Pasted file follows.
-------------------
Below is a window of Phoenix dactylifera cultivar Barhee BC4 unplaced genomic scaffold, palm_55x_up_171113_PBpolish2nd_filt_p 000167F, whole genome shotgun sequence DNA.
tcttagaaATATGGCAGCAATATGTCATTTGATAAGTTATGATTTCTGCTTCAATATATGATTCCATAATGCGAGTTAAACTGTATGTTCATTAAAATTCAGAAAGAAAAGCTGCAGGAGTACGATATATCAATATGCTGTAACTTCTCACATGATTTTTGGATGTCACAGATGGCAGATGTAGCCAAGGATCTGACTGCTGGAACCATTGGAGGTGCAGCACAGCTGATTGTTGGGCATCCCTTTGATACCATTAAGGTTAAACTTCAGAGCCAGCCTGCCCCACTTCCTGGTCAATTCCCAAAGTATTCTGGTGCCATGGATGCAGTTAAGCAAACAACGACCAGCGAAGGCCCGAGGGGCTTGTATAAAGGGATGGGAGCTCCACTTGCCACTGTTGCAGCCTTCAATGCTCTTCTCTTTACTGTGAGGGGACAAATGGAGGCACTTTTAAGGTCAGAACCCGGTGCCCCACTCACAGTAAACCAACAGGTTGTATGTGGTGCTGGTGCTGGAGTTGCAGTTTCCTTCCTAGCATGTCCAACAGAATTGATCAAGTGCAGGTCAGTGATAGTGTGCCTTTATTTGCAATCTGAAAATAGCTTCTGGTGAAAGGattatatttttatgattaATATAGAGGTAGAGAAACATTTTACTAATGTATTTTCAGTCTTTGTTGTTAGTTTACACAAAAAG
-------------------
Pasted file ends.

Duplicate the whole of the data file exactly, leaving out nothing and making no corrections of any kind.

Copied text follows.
Below is a window of Phoenix dactylifera cultivar Barhee BC4 unplaced genomic scaffold, palm_55x_up_171113_PBpolish2nd_filt_p 000167F, whole genome shotgun sequence DNA.
tcttagaaATATGGCAGCAATATGTCATTTGATAAGTTATGATTTCTGCTTCAATATATGATTCCATAATGCGAGTTAAACTGTATGTTCATTAAAATTCAGAAAGAAAAGCTGCAGGAGTACGATATATCAATATGCTGTAACTTCTCACATGATTTTTGGATGTCACAGATGGCAGATGTAGCCAAGGATCTGACTGCTGGAACCATTGGAGGTGCAGCACAGCTGATTGTTGGGCATCCCTTTGATACCATTAAGGTTAAACTTCAGAGCCAGCCTGCCCCACTTCCTGGTCAATTCCCAAAGTATTCTGGTGCCATGGATGCAGTTAAGCAAACAACGACCAGCGAAGGCCCGAGGGGCTTGTATAAAGGGATGGGAGCTCCACTTGCCACTGTTGCAGCCTTCAATGCTCTTCTCTTTACTGTGAGGGGACAAATGGAGGCACTTTTAAGGTCAGAACCCGGTGCCCCACTCACAGTAAACCAACAGGTTGTATGTGGTGCTGGTGCTGGAGTTGCAGTTTCCTTCCTAGCATGTCCAACAGAATTGATCAAGTGCAGGTCAGTGATAGTGTGCCTTTATTTGCAATCTGAAAATAGCTTCTGGTGAAAGGattatatttttatgattaATATAGAGGTAGAGAAACATTTTACTAATGTATTTTCAGTCTTTGTTGTTAGTTTACACAAAAAG